Andy Wilson speaking at Innovate Pasadena. “My First Rodeo”: Campaign Reflections & Insights
Did a bit of work on my Indieweb blogroll this evening. Imported some additional data, added photos (Indieweb is people-centric after all), tweaked the CSS, and a few other tidbits. Still doing some work with the OPML feed, but will be adding some additional categories/links soon.
Sorry for “reading” over your shoulder Gregor, but you’re doing some of the best stuff in posts about reading…
Subscribable feed lists give power to users# An interesting comment from Chris Aldrich about subscribing to lists of feeds in a thread on the Woodwind app site on GitHub. #
The illustrious Dave Winer mentioned me in his blog today!
Indie Map is a complete crawl of 2300 of the most active IndieWeb sites, sliced and diced and rolled up in a few useful ways: Social graph API and interactive map. SQL queryable dataset and GUI analytics. Raw crawl data in WARC format: 2300 sites, 5.7M pages, 380GB HTML + mf2. Indie Map is free, open source, and placed into the public domain via the CC0 public domain dedication. Crawled content remains the property of each site's owner and author, and subject to their existing copyrights.
So you’re looking to start an Indieweb blogroll? This is a reasonably large place to start…
cc: Richard MacManus
It’s far from finished (particularly from the data perspective), but it’s starting to shape up and look like something. I’m currently publishing an Indieweb blogroll on my front page. (Don’t presume anything if you’re not on it yet, I’ve a long way to go.) I’m still contemplating how to break it up into more manageable/consumable chunks primarily for myself, but also for others like Richard who were looking for ways to subscribe to others in this particular community.
For those who have readers that allow them to either subscribe to OPML files and/or import them, here’s my open OPML file. It’s a full firehose of everything, but hopefully I’ll get a chance to divide it into chunks more easily. I’d recommend subscribing to it if you can as it’s sure to see some reasonable changes in the coming weeks/months.Syndicated copies to:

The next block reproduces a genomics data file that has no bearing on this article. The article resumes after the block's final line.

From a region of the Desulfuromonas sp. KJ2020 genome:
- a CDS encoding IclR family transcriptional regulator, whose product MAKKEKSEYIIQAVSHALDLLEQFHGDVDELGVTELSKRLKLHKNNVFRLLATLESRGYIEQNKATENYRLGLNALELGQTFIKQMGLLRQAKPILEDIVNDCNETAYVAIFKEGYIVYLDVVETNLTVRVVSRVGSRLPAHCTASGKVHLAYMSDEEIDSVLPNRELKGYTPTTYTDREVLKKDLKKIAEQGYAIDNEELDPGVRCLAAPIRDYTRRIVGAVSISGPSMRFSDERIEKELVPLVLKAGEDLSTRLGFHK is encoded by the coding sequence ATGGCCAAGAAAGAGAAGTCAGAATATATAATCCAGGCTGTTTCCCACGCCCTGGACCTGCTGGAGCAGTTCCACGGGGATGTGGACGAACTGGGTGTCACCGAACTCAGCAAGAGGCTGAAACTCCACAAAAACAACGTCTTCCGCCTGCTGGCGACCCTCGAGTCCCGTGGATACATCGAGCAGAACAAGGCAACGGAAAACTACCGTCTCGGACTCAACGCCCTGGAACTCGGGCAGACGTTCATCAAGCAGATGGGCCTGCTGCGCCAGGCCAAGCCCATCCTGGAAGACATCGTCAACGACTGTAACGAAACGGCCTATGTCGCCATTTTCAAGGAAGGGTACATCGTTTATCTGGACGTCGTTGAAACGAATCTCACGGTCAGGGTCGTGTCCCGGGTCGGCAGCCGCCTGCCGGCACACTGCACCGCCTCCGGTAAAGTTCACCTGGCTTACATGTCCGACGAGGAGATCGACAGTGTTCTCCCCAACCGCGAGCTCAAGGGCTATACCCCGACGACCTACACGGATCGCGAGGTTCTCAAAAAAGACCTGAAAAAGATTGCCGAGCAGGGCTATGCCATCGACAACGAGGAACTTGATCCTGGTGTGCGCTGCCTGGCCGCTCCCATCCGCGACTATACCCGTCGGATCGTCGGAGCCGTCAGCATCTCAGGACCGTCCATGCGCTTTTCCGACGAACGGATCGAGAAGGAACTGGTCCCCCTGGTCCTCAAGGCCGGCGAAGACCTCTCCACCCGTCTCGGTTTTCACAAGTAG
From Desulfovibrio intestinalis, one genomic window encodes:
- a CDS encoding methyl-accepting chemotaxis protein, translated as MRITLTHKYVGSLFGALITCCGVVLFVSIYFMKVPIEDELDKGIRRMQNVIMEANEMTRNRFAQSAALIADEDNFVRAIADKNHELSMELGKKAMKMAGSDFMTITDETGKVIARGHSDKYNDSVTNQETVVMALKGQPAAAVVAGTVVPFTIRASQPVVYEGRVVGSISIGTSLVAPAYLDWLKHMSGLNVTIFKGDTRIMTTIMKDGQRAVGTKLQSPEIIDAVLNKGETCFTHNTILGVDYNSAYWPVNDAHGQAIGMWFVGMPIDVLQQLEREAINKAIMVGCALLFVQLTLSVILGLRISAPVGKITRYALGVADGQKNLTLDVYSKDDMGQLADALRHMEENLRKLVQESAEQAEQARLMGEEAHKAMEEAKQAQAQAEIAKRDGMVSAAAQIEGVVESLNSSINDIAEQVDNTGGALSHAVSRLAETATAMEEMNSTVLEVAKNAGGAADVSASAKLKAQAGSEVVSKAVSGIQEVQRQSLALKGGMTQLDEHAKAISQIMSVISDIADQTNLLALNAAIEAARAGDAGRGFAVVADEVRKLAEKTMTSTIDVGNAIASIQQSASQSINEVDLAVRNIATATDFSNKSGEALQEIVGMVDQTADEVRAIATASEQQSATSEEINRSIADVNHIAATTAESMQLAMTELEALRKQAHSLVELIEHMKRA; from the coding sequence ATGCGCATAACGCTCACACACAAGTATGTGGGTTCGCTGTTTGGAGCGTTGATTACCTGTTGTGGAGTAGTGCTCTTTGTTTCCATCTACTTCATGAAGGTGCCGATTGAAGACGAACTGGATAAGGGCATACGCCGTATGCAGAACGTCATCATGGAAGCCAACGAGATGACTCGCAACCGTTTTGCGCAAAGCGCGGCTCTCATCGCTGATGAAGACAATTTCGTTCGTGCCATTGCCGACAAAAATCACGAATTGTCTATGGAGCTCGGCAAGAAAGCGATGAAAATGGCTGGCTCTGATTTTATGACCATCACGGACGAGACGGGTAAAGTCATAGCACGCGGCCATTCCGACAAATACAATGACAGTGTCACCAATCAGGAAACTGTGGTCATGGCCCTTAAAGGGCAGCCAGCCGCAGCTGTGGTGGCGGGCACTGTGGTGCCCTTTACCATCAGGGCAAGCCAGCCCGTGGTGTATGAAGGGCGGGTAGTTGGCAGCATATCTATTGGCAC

Congratulations and Thank You to Matthias Pfefferle, David Shanske, Ryan Barrett, Michael Bishop, Asher Silberman, Brandon Kraft, Lillian Karabaic and all of the others in the Indieweb community who provided the setting, conversation, thinking, and underpinning that made all this possible!Syndicated copies to:
Today, at the IndieWeb Summit 2017, Ryan Barrett, while giving a presentation on some data research he’s been doing on the larger Indieweb community, called me out for a ridiculous number of rel-me’s on a single page. His example cited me as having 177 of them on a single page! I tracked it down and it was actually an archive page that included the following post How many social media related accounts can one person have on the web?!.
What is a rel=”me”?
Rel=”me” is a microformat tag put on hyperlinks that indicates that the paged linked to is another representation of the person who controls the site/page you’re currently looking at. Thus on my home page the Facebook bug has a link to my facebook account which is another representation of me on the web, thus it has a rel=”me” tag on it.